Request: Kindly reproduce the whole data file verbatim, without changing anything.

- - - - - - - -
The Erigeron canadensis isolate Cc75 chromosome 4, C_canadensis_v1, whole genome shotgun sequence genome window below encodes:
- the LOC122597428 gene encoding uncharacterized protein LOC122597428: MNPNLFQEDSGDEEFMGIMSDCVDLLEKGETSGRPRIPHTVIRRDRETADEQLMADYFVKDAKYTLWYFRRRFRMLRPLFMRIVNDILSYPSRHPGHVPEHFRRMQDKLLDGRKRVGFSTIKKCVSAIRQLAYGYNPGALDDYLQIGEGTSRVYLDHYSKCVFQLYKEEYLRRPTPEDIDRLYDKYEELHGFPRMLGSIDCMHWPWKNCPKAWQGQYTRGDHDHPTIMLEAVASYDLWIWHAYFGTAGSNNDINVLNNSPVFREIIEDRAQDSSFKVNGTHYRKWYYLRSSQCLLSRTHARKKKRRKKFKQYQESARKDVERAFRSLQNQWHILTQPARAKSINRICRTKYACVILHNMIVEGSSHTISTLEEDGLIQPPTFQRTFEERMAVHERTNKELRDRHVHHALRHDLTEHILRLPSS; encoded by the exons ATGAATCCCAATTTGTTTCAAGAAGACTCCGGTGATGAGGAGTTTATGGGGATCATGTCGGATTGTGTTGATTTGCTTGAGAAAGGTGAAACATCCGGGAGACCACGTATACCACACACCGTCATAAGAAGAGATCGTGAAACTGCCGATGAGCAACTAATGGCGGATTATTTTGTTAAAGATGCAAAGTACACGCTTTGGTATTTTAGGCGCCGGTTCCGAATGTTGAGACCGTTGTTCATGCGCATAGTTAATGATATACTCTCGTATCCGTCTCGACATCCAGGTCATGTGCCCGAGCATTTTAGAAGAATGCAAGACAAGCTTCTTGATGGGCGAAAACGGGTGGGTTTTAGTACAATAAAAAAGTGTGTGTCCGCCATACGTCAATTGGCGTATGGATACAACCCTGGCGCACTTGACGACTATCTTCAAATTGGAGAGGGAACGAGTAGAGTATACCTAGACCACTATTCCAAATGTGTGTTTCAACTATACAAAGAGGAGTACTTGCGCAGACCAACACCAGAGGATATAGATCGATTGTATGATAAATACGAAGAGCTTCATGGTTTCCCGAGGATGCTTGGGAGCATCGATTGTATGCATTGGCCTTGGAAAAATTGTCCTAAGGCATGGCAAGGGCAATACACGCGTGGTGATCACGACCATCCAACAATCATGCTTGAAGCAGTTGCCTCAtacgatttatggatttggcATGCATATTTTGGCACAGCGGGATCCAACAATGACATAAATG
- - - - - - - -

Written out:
The Erigeron canadensis isolate Cc75 chromosome 4, C_canadensis_v1, whole genome shotgun sequence genome window below encodes:
- the LOC122597428 gene encoding uncharacterized protein LOC122597428: MNPNLFQEDSGDEEFMGIMSDCVDLLEKGETSGRPRIPHTVIRRDRETADEQLMADYFVKDAKYTLWYFRRRFRMLRPLFMRIVNDILSYPSRHPGHVPEHFRRMQDKLLDGRKRVGFSTIKKCVSAIRQLAYGYNPGALDDYLQIGEGTSRVYLDHYSKCVFQLYKEEYLRRPTPEDIDRLYDKYEELHGFPRMLGSIDCMHWPWKNCPKAWQGQYTRGDHDHPTIMLEAVASYDLWIWHAYFGTAGSNNDINVLNNSPVFREIIEDRAQDSSFKVNGTHYRKWYYLRSSQCLLSRTHARKKKRRKKFKQYQESARKDVERAFRSLQNQWHILTQPARAKSINRICRTKYACVILHNMIVEGSSHTISTLEEDGLIQPPTFQRTFEERMAVHERTNKELRDRHVHHALRHDLTEHILRLPSS; encoded by the exons ATGAATCCCAATTTGTTTCAAGAAGACTCCGGTGATGAGGAGTTTATGGGGATCATGTCGGATTGTGTTGATTTGCTTGAGAAAGGTGAAACATCCGGGAGACCACGTATACCACACACCGTCATAAGAAGAGATCGTGAAACTGCCGATGAGCAACTAATGGCGGATTATTTTGTTAAAGATGCAAAGTACACGCTTTGGTATTTTAGGCGCCGGTTCCGAATGTTGAGACCGTTGTTCATGCGCATAGTTAATGATATACTCTCGTATCCGTCTCGACATCCAGGTCATGTGCCCGAGCATTTTAGAAGAATGCAAGACAAGCTTCTTGATGGGCGAAAACGGGTGGGTTTTAGTACAATAAAAAAGTGTGTGTCCGCCATACGTCAATTGGCGTATGGATACAACCCTGGCGCACTTGACGACTATCTTCAAATTGGAGAGGGAACGAGTAGAGTATACCTAGACCACTATTCCAAATGTGTGTTTCAACTATACAAAGAGGAGTACTTGCGCAGACCAACACCAGAGGATATAGATCGATTGTATGATAAATACGAAGAGCTTCATGGTTTCCCGAGGATGCTTGGGAGCATCGATTGTATGCATTGGCCTTGGAAAAATTGTCCTAAGGCATGGCAAGGGCAATACACGCGTGGTGATCACGACCATCCAACAATCATGCTTGAAGCAGTTGCCTCAtacgatttatggatttggcATGCATATTTTGGCACAGCGGGATCCAACAATGACATAAATG